This means once you reach a net worth of $900,000, you should be able to retire.
This is based on the 4% rule.
How the 4% rule works
The 4% rule is a popular guideline you will read in many personal finance books.
It states if you limit spending to 4% of your portfolio each year, it will last for your entire retirement.
Dividing by 25 gives you 4%, which is why your FIRE number gets calculated that way.
The rule was invented by a financial planner who claimed between 1926 and 1976, even during the worst periods, there was never a market where you could withdraw 4% a year and deplete your portfolio in less than 33 years.
In other words, if you withdrew 4% per year from your portfolio, even in the worst case scenario, your portfolio would last at least 33 years.
Since you retire at 65, and practically nobody lives to 98, it became a "golden rule".
Nuances With The 4% Rule
Here's a couple of interesting factoids for you:
- The S&P 500 has returned 10.02% annually since 1926.
- The NZX 50 has returned 10.26% annually since 2001 (excluding dividends!)
On the surface, this looks like you should be able to withdraw much more than 4% per year, and your portfolio would still grow!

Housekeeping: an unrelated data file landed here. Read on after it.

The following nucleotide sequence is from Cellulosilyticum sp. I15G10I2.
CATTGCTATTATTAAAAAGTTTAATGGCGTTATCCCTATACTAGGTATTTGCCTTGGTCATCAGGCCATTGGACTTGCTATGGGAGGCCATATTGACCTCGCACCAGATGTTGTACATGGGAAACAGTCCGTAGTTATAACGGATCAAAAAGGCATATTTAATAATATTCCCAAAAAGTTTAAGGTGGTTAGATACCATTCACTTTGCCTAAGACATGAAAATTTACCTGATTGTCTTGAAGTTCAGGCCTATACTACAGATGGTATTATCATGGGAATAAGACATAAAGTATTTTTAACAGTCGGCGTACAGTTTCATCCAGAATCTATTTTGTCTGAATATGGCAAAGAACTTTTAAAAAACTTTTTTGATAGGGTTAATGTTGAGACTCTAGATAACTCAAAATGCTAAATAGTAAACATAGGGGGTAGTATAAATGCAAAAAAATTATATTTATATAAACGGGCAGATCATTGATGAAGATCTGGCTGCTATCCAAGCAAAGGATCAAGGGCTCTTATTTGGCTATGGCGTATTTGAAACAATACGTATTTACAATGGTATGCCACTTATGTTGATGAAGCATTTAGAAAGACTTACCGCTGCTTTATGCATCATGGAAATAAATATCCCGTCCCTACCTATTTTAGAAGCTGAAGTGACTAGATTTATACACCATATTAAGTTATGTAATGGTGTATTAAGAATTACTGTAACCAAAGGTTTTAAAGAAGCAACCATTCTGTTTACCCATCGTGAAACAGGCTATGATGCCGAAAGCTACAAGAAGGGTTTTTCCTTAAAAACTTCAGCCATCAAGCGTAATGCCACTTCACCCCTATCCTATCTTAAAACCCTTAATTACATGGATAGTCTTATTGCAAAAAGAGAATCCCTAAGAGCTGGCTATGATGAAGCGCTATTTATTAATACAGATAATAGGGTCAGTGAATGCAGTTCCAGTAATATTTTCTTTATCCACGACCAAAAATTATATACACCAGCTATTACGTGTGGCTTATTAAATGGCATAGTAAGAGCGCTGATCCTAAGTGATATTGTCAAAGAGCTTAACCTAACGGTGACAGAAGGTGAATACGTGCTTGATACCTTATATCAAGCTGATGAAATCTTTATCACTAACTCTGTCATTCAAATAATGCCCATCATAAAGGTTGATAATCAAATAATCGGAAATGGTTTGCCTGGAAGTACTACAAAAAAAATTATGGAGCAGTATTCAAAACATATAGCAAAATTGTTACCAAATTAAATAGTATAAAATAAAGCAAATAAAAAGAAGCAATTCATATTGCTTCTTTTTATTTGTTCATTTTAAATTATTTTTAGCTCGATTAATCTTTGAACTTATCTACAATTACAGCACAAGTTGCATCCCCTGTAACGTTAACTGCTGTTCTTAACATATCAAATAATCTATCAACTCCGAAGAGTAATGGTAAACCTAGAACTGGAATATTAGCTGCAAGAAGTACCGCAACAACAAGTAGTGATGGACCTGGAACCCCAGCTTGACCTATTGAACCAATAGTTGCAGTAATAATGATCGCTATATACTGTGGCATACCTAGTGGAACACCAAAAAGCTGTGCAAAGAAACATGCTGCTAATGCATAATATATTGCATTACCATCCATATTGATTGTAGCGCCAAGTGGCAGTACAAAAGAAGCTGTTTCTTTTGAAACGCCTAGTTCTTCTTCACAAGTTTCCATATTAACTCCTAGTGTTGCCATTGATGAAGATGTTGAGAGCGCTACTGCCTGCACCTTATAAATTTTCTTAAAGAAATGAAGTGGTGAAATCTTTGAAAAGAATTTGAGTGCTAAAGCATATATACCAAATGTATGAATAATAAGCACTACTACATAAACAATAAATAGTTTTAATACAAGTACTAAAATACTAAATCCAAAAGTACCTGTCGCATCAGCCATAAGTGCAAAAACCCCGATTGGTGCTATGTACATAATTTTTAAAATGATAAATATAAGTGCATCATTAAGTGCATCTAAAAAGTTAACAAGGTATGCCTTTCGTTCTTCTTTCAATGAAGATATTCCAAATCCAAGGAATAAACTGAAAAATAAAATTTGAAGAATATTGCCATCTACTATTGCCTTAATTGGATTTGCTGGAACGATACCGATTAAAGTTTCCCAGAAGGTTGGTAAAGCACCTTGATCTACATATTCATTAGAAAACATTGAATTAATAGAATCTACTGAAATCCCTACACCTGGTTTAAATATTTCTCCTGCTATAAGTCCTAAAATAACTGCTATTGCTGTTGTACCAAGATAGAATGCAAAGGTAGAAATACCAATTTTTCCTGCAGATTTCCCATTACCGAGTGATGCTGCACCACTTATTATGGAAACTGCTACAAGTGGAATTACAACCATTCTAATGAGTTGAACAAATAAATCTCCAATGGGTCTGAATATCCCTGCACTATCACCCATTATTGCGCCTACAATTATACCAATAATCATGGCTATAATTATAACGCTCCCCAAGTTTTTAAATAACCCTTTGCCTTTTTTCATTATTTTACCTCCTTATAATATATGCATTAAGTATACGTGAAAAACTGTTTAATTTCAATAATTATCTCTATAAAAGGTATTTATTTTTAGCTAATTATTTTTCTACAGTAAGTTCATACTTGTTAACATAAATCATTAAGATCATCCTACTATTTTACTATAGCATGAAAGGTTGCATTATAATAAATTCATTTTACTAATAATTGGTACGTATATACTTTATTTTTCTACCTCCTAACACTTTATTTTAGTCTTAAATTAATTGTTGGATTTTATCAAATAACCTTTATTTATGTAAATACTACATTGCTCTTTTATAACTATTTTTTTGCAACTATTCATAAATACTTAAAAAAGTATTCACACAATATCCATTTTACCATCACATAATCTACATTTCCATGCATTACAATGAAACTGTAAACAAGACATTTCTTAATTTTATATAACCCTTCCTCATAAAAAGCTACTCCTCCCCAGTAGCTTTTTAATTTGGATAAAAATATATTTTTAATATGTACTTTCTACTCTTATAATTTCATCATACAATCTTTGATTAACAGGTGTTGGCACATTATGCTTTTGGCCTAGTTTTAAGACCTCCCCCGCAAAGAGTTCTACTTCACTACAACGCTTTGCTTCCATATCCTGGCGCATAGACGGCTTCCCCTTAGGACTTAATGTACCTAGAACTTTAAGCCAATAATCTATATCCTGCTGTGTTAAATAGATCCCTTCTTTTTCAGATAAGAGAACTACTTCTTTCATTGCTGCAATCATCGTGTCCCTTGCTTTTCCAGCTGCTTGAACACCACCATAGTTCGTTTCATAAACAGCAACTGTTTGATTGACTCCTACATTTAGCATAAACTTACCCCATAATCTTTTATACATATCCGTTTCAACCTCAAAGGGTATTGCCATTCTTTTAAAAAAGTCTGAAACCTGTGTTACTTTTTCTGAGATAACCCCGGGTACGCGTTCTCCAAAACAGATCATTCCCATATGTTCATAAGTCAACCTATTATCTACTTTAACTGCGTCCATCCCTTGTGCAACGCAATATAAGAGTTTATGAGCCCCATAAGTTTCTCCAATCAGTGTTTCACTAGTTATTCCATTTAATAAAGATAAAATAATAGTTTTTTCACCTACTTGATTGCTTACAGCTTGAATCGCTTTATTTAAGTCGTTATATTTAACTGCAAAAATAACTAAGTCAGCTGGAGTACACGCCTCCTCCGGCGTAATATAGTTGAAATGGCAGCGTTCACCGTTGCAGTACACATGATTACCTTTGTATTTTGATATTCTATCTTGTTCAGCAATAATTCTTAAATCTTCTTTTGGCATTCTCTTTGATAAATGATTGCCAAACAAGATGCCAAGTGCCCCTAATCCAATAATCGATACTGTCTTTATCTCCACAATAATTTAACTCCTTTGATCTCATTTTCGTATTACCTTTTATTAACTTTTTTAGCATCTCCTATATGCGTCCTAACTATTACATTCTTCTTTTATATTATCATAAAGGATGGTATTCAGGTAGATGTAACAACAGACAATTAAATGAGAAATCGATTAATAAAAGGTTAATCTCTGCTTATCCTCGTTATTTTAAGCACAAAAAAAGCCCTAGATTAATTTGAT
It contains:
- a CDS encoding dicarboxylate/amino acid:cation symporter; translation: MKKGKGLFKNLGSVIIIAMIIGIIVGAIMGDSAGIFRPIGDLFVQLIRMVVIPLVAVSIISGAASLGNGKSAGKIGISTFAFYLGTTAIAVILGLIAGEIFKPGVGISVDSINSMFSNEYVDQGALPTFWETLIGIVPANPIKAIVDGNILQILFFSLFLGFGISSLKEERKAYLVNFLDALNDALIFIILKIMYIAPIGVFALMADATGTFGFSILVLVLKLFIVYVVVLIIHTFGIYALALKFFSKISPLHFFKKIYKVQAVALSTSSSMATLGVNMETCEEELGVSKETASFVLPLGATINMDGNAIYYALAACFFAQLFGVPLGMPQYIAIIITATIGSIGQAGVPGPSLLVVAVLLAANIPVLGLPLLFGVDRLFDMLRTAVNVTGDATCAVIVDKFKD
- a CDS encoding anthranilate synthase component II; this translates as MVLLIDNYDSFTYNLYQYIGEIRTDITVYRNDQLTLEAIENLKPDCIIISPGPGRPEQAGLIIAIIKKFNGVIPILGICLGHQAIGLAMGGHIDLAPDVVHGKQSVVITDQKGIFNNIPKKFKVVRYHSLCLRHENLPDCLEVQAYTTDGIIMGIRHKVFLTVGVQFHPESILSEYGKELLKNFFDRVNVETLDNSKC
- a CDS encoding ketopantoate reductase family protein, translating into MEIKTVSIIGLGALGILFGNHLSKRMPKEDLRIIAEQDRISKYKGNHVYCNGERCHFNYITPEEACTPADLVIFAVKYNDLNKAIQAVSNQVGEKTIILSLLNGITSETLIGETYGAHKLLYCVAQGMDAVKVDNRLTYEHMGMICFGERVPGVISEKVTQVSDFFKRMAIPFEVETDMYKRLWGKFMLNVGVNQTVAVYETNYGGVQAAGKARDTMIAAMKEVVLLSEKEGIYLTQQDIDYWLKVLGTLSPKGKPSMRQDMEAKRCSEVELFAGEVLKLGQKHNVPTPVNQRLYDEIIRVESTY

However, what this misses is the fact that markets do not move in a straight line:
Therefore, spending $40,000 of your portfolio each year is not equal.
It will deplete your portfolio much more value in a bear year (since you need to sell more stock to get the same amount of money).
Of course, a savvy investor will know how to mitigate this.
For example, you can spend freely in the years the market is up, and be more frugal when the market is down.
This is simply the old adage of "buy low sell high".
Spending in a bull market is akin to "selling high" which is not a problem.
Spending in a bear market is akin to "selling low" which is destructive to wealth.
You could also tell yourself, in a bear market you're going to limit yourself to spending dividends and interest only, so you don't need to sell any of your assets at low prices.
You could also aim to be more frugal, such as moving to a cheaper city or country for that year to reduce your spending.
Many FIRE retirees can be found living in places like Thailand, Vietnam or Mexico in order to keep their wealth growing, even after reaching their FIRE number.
Finally, the last thing people miss is in retirement, you're not just sitting around doing nothing.
Many people in FIRE are naturally ambitious and driven people, so they will continue to have side hustles and small businesses that feed their passions.
It is very unlikely you will stop earning completely during your FIRE retirement.
Therefore, in bear markets you can focus on increasing your cashflow so you don't need to deplete your assets at bear market prices.
How To Reach Your FIRE Number
Luckily for many of you, NZ and Australia are two of the best countries in the world for living a FIRE lifestyle.
- High minimum wage ($20+ per hour).
- Free healthcare and ACC.
- Interest free student loans.
- Generous Kiwisaver/Super
- No NZ capital gains taxes
- Tax free dividends (franking and imputation)